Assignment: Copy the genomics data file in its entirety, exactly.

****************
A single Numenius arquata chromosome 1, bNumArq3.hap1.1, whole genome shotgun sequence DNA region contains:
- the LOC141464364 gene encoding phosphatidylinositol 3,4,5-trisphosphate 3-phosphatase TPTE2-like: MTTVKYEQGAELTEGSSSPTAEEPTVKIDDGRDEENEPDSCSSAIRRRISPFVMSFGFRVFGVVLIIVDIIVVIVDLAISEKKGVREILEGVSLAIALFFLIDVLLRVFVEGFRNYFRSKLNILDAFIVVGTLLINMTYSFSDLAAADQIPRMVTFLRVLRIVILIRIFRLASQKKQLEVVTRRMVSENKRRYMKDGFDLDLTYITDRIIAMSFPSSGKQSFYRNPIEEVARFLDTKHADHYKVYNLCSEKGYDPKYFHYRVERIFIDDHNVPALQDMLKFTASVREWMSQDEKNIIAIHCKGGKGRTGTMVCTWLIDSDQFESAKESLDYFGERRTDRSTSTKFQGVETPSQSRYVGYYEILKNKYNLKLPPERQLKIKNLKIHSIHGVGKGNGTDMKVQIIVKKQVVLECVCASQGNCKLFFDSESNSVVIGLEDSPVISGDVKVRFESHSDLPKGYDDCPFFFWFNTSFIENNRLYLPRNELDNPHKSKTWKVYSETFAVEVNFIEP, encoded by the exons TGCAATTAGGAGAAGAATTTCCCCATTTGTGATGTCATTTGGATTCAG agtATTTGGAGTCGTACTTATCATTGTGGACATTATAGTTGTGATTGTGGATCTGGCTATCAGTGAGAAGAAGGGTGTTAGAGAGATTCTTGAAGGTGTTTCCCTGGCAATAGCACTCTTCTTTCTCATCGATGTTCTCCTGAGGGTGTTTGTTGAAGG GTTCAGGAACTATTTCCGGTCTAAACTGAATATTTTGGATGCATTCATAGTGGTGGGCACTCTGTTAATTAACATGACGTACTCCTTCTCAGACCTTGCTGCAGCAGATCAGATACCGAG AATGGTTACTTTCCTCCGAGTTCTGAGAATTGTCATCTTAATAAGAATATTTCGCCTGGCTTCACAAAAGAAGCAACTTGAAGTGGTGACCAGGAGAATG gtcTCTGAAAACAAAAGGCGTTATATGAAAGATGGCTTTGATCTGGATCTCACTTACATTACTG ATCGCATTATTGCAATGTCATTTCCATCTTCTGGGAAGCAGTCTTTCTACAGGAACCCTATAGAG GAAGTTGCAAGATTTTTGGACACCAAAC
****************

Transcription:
A single Numenius arquata chromosome 1, bNumArq3.hap1.1, whole genome shotgun sequence DNA region contains:
- the LOC141464364 gene encoding phosphatidylinositol 3,4,5-trisphosphate 3-phosphatase TPTE2-like: MTTVKYEQGAELTEGSSSPTAEEPTVKIDDGRDEENEPDSCSSAIRRRISPFVMSFGFRVFGVVLIIVDIIVVIVDLAISEKKGVREILEGVSLAIALFFLIDVLLRVFVEGFRNYFRSKLNILDAFIVVGTLLINMTYSFSDLAAADQIPRMVTFLRVLRIVILIRIFRLASQKKQLEVVTRRMVSENKRRYMKDGFDLDLTYITDRIIAMSFPSSGKQSFYRNPIEEVARFLDTKHADHYKVYNLCSEKGYDPKYFHYRVERIFIDDHNVPALQDMLKFTASVREWMSQDEKNIIAIHCKGGKGRTGTMVCTWLIDSDQFESAKESLDYFGERRTDRSTSTKFQGVETPSQSRYVGYYEILKNKYNLKLPPERQLKIKNLKIHSIHGVGKGNGTDMKVQIIVKKQVVLECVCASQGNCKLFFDSESNSVVIGLEDSPVISGDVKVRFESHSDLPKGYDDCPFFFWFNTSFIENNRLYLPRNELDNPHKSKTWKVYSETFAVEVNFIEP, encoded by the exons TGCAATTAGGAGAAGAATTTCCCCATTTGTGATGTCATTTGGATTCAG agtATTTGGAGTCGTACTTATCATTGTGGACATTATAGTTGTGATTGTGGATCTGGCTATCAGTGAGAAGAAGGGTGTTAGAGAGATTCTTGAAGGTGTTTCCCTGGCAATAGCACTCTTCTTTCTCATCGATGTTCTCCTGAGGGTGTTTGTTGAAGG GTTCAGGAACTATTTCCGGTCTAAACTGAATATTTTGGATGCATTCATAGTGGTGGGCACTCTGTTAATTAACATGACGTACTCCTTCTCAGACCTTGCTGCAGCAGATCAGATACCGAG AATGGTTACTTTCCTCCGAGTTCTGAGAATTGTCATCTTAATAAGAATATTTCGCCTGGCTTCACAAAAGAAGCAACTTGAAGTGGTGACCAGGAGAATG gtcTCTGAAAACAAAAGGCGTTATATGAAAGATGGCTTTGATCTGGATCTCACTTACATTACTG ATCGCATTATTGCAATGTCATTTCCATCTTCTGGGAAGCAGTCTTTCTACAGGAACCCTATAGAG GAAGTTGCAAGATTTTTGGACACCAAAC